Certain students will continue to be required to submit SAT or ACT scores, including those who have been homeschooled, have completed a General Education Diploma (G.E.D.), do not meet the above 16-unit requirement, and international students. In addition, international students whose native language is not English are required to submit the Test of English as a Foreign Language (T.O.E.F.L.) or the International English Language Testing System (IELTS) examination scores.
Applicants must indicate on the Dominican College admission application or the Common Application whether they want the standardized test scores to be considered for admission. If a student has previously sent scores to the College and later indicates on the application that the scores should not be considered, the scores will be deleted from the college admission system. Students who change their minds about whether test scores should be considered, after submitting an application, must send an email to firstname.lastname@example.org.
For more information about the new policy, please email email@example.com or call 845-848-7901.
July 18, 2017
Dr. Kathleen Hinge is standing in front of the Pantheon, her favorite structure in Rome, Italy.
Assistant Professor of Physics and Mathematics Kathleen Conlon Hinge, Ph.D. , is teaching an engineering course at John Cabot University in Rome this summer.
Dr. Hinge said the experience is deeply gratifying. “To be in a city that has seen so much history is overwhelming. My favorite is the Pantheon because of the engineering behind it. It’s just a marvel of architecture and engineering, as well as history, “ she said.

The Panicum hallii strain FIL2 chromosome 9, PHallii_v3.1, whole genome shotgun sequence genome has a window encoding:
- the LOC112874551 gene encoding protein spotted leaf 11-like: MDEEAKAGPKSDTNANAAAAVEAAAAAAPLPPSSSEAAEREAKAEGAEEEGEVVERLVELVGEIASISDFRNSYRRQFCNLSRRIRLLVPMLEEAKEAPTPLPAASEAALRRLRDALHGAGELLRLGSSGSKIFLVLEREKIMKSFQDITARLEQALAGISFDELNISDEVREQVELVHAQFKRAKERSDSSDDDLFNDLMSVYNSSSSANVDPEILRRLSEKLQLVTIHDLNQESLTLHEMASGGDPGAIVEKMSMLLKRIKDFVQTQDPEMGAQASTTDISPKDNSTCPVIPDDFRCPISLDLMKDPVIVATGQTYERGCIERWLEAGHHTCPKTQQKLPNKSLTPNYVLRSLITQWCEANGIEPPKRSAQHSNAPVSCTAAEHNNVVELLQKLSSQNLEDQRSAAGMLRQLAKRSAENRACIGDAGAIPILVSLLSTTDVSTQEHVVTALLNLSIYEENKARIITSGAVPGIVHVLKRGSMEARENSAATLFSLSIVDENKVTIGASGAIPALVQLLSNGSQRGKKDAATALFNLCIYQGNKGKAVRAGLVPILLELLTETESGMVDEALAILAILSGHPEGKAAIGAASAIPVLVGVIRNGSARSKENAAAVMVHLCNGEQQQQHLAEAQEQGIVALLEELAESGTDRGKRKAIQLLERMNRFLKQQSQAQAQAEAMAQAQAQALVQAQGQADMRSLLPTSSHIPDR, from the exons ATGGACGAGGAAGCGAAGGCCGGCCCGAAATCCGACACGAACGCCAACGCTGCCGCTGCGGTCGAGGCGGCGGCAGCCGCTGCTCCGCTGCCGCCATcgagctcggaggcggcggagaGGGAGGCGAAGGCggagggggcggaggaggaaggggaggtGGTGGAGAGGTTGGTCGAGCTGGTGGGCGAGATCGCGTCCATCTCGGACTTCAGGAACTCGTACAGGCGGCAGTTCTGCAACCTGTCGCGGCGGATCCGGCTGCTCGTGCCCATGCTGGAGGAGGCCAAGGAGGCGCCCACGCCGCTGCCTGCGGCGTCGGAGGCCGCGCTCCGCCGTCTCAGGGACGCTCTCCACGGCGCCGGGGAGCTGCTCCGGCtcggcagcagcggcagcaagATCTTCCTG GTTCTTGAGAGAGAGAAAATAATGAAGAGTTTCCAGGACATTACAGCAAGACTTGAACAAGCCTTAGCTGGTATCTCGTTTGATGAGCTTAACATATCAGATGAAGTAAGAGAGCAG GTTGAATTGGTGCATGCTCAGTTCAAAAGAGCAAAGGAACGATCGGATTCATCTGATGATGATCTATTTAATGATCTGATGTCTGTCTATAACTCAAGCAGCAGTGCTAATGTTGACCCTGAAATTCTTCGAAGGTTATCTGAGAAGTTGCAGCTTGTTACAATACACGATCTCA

This is Dr. Hinge’s second summer teaching at John Cabot University. She and her husband are embracing the Italian culture and taking Italian classes this year.
In addition to teaching Physics and Mathematics at Dominican College, Dr. Hinge is the Science Department Coordinator.
July 17, 2017
Students Christina Joseph and Kimberly Acevedo (left to right) have been awarded paid fellowships to conduct research on the Sparkill Creek this summer.
Two Dominican College Biology students have been awarded highly-competitive paid research fellowships to fund their summer research work on the Sparkill Creek. Kimberly Acevedo and Christina Joseph will be working a minimum of 10 weeks this summer on their projects and will be using a Dominican College research laboratory in the Prusmack Center.
Biology Professor Dr. Bernadette Connors said, “Students involved in these fellowship programs are afforded opportunities to contribute to the general body of scientific knowledge in the field of environmental microbiology. The work done by these research fellows will further grow the Environmental Sciences program at Dominican College, making the institution a regional center for work of this sort.”
Acevedo received an American Society of Microbiology Undergraduate Research Fellowship, which entitles her to a $4,000 stipend, plus an invitation to present her work at the 2018 meeting in Atlanta, GA. Her research focuses on understanding and analyzing the biodiversity of microbial and viral life in the Sparkill Creek and the Piermont Marsh. Just 24 of these fellowships were awarded nationwide.
Christina Joseph received a Tibor T. Polgar Fellowship through the Hudson River Foundation. She will receive a $3,800 stipend, along with $1,000 for supplies. The focus of her work is to compare the Sparkill Creek in Rockland County and NJ to the Pocantico River in Westchester County. Only eight Polgar Fellowships were awarded.
July 3, 2017